1. HTTP 302 redirects ensure that your web pages get appropriately indexed and do not show incomplete content or offer usability issues.
  2. HTTP 302 redirection preserves backlinks and rankings of web pages even when they are temporarily unavailable or undergoing maintenance.

Negative Impacts 

Using wrong HTTP 302 redirects can create the following problems for your website’s SEO,

  1. It can show the wrong version of a web page in search results. 
  2. Google considers HTTP 302 redirects to be a weak signal and shows the original URL of the web page in search results even after implementing temporary redirection.
  3. HTTP 302 redirects do not gain any ‘link equity’.

5 Common Mistakes While Using HTTP 302 Status Code

Most website owners commit the following five common mistakes while implementing HTTP 302 redirection:

Using HTTP 302 Redirection For Permanent Changes

The most common mistake is using HTTP 302 redirects to relocate a web page permanently.

HTTP 302 redirection should only be used for temporary changes, and if the change becomes permanent, it should be updated to a 301 redirection. Performing a technical SEO audit on your website using a reliable crawler like the RankWatch site auditor can help you identify web pages with redirections.

RankWatch Site auditor

The tool provides an HTTP status code distribution report showing a complete list of web pages with different status codes.

HTTP status code distribution report

You can quickly check if HTTP 302 redirection is wrongly implemented on your web pages.

Creating Redirect Chains

When an HTTP 302 redirects users to a web page and that web page has another HTTP 302 that redirects them to another page, it is called a redirect chain.

For example,

/page-1 has a 302 that redirects to /page-2

/page-1 has a 302 that redirects to /page-3

What a redirect chain looks like?

Redirect chains make users bounce from one page to another, which creates a poor and frustrating user experience. Moreover, redirect chains can harm the performance of your website by creating a slow page loading speed.

Configuring Loops Of 302 Status Code

It is called a redirect loop when wrongly configuring HTTP 302 status codes redirects users back and forth between two or more web pages.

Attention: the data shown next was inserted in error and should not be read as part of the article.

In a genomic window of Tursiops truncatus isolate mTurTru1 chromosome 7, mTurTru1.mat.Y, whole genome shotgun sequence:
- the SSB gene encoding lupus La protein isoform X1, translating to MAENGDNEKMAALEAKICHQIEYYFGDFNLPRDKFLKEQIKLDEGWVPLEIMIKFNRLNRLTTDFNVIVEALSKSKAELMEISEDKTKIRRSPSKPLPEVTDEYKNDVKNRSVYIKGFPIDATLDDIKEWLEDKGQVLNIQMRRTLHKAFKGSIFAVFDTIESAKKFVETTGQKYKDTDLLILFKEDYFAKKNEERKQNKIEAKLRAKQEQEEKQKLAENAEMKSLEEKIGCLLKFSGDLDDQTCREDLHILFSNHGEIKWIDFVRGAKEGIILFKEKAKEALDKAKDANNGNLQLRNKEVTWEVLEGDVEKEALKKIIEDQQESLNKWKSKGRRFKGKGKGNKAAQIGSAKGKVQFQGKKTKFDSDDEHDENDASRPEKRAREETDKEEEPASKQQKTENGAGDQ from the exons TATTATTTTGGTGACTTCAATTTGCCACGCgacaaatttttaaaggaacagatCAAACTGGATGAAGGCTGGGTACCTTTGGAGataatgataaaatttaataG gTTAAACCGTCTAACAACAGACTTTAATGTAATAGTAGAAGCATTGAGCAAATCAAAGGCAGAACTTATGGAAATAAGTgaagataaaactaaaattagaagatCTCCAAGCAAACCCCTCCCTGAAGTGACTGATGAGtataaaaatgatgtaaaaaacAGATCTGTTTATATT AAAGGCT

For example,

/page-1 has a 302 that redirects to /page-2

/page-2 has a 302 that redirects back to /page-1

Redirect loop

Configuring redirect loops confuses browsers about which page to show, and finally, it returns an ‘ERR_TOO_MANY_REDIRECTS’  message, as shown below.

ERR_TOO_MANY_REDIRECTS message in Chrome browser

The wrong HTTP 302 configuration takes place mainly because of the following two reasons,

  1. Accidentally placing redirects that try to send users from one web page to multiple other web pages.
  2. Placing redirects that point to each other by mistake.
  3. Using redirect plugins that conflict with each other.

Clearing your browser caches & cookies and turning off browser extensions can help you solve 302 redirect loop issues.

Keeping 302 Redirects Intact

As mentioned earlier, 302 redirects should be used only for temporary changes. Once the temporary requirement is over, you must remember to remove the HTTP 302 redirect.

If you keep the 302 redirects indefinitely and forget to remove them, search engines may consider it a permanent relocation. That, in turn, causes a poor user experience.

Losing URL Parameters

Ideally, 302 redirects must pass the URL parameters of the original URL to the URL of the new page. Wrongly configuring 302 redirects may cause losing URL parameters while passing them to the new URL.

You can avoid this by adjusting your redirect plugin configuration or using Regular Expressions (RegEx) to ensure that all URL parameters are passed from the old URL to the new URL.

The RankWatch redirect checker tool

Once you finish configuring the 302 redirects, you can check their redirection paths using the RankWatch URL redirect checker tool to ensure they take visitors to the right destination.

Final Thoughts

Websites often get redesigned or undergo maintenance or need to perform A/B testing on their landing pages. They need to temporarily move web page content during these situations to ensure users do not land on an under-construction page or view incomplete content. Moreover, sales campaigns for a limited time need temporary promotional pages for that sole purpose.

302 redirection comes in handy to tackle all these temporary relocation needs. However, you must follow the valuable tips provided in this article to ensure correctly implementing your 302 redirects. Otherwise, it may cause problems like showing the wrong version of the web page in search results or a poor page loading speed.